Panto Time (Oh no it isn’t!)
This winter I have mainly been working hard with a local community pantomime! And no before you ask I wasn’t the back-end of a horse!
I’ve been working with a local group since September as their accompanist and this was the first time I’d been asked to play piano for a production (sax / woodwind previously).
The rehearsals were as fun as lively as you’d expect for a panto. Lots of chopping and changing to keep me on my toes and transposing at sight to keep the brain sharp. And I was pleased the week before the show to finally get the last two missing songs and finally decide what key the finale was going to be sung in! (pesky singers!!)
Despite being full of the worst cold I’ve had for a long time and physically feeling absolutely terrible (there really isn’t anything worse that feeling so unwell that you need to go to bed, but know that there’s a whole cast relying on you so you can’t!) it really was a great experience.
What got me thinking about writing about this post was a comment a fellow tutor gave about accompanists the week after the show. We were discussing upcoming exams and booking rehearsal times. My colleague mentioned that they were having to use a different pianist as their usual go to player had recently started playing more at church services and pantos… so they felt that they’d dropped their standards. Now this might be unfair on them commenting on it – but it did get me thinking.
I’m not going to get in to the whole classical vs jazz/popular music debate on which is more technically demanding, because actually I believe all genres of music offer their own demands on a performer. And playing music for a local am-dram group couldn’t be any less demanding. But it is viewed as an ‘easy job’.
But here’s why playing for a local group is actually pretty serious work:
For our show I was accompanying 20 songs – with a broad range of styles from typical pop chart hits, through to well know classical hits for some of the funny dance scenes. So mentally and physically it was requiring a lot of change to how I played.
There would also often be a case of in rehearsals of being asked to try things faster, slower, add a few extra bars, or cut some out to make it fit, or just even randomly transpose it at sight to try it at a different pitch for the chorus. And the whole…. Can you play this song please…. *insert quick google for the chords* … and off we go.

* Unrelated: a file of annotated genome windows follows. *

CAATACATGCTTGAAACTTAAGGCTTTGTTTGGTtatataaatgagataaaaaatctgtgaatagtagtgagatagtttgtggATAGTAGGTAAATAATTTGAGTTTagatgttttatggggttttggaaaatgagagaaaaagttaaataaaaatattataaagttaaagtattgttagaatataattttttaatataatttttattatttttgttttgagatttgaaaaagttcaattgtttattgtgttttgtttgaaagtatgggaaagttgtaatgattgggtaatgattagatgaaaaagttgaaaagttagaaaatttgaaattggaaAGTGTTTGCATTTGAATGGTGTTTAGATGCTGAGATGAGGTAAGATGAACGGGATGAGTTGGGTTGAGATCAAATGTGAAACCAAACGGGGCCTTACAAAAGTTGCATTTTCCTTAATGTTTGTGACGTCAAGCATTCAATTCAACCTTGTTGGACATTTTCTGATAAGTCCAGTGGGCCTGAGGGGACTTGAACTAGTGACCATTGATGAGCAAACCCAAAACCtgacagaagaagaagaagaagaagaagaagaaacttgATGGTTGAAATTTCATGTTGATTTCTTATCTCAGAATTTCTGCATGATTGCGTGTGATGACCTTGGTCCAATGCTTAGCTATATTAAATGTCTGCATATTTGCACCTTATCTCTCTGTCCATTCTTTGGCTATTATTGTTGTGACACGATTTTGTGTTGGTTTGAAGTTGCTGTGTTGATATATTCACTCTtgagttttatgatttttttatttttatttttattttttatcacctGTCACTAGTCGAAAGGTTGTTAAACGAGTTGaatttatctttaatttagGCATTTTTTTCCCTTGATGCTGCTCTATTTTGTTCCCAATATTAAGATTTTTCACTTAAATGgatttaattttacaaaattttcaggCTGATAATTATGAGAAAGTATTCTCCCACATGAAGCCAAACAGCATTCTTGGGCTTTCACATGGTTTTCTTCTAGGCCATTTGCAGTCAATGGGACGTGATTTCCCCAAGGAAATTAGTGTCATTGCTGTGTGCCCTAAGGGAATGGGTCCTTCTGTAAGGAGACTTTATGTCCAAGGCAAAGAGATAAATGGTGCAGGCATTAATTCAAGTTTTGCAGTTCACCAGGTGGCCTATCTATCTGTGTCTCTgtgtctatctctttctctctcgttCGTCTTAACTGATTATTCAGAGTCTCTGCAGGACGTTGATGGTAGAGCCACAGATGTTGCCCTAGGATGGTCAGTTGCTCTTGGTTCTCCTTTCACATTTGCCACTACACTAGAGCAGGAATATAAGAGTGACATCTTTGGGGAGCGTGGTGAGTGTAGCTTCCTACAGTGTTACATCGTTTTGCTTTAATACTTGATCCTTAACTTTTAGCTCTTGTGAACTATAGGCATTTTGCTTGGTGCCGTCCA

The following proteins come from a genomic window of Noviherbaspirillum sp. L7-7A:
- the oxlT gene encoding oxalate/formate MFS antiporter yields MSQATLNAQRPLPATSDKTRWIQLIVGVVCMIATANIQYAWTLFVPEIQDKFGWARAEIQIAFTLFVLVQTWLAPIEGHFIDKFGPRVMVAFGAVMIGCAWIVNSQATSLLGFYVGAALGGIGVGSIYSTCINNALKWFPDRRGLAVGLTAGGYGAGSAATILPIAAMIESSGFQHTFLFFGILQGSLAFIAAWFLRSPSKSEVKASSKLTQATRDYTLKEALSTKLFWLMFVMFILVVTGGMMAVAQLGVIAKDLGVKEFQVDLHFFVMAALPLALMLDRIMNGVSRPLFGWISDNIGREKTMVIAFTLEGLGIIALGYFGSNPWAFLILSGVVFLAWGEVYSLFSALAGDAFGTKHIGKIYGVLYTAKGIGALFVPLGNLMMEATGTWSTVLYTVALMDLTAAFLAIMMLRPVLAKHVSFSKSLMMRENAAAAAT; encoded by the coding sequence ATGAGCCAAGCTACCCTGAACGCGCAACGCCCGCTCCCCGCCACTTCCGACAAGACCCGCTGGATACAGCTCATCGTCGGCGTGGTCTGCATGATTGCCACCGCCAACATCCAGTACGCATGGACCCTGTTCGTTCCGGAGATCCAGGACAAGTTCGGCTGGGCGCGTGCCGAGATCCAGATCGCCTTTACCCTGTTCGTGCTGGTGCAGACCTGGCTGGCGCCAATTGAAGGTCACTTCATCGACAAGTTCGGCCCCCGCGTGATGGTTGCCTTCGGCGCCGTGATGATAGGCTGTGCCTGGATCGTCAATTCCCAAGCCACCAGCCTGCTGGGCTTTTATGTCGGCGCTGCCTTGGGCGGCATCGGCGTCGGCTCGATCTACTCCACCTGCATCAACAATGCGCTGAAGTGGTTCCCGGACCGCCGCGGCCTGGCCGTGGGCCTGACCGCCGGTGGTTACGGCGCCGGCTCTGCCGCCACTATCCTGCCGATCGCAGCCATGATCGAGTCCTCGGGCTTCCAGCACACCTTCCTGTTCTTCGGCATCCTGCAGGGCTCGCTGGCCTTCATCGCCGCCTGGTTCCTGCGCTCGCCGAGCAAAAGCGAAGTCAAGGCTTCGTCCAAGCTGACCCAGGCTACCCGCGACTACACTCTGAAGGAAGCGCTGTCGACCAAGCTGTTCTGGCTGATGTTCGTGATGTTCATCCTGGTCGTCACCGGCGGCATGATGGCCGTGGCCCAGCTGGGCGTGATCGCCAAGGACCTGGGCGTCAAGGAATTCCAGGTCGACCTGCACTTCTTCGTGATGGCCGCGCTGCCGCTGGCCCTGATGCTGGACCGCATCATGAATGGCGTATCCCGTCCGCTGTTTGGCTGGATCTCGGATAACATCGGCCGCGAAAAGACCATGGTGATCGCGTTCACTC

Unlike other accompanying work – you also have a longer run of performances. Ours ran from a Technical rehearsal and full rehearsal on Sunday, dress rehearsal Monday then shows Tuesday to Saturday, including a matinee. So that’s a long run physically, especially when one Kyle song is 3 minutes of octave alterations for the bass line (my poor aching wrist!). It’s also a longer run mentally. It’s not like other concerts where you’re just waiting for a soloist to prepare themselves and start. With performers on a panto there’s always the chance of cues being missed, forgotten or replaced. So there’s less time to relax in between pieces. I think I must have read through the script every single night!
There’s also that extra degree of performance uncertainty. Will the Dame remember to sing the verses and chorus’ in the right order, usually the answer was no. So each night a different order, a different vibe and a different audience reaction. Will the singers suddenly forget the tune and will it need covering, or will they randomly start in a different key. All of this you tend to find less in more ‘serious’ accompanying work. I suppose you could argue that other situations *might* be more professional so it’s less likely… but as someone who’s worked in both fields I can safely say I found it as a different sort of challenge.
So is playing things like am dram and panto shows ‘easy’…. Nope. Is it less ‘serious’… yes. But in a good way!
Here’s to the next show run!
p.s. Congrats to the cast members that have been nominated a Cinderella Award later this month!
p.p.s Thanks to everyone else for their amazing hard work to make it a really slick show!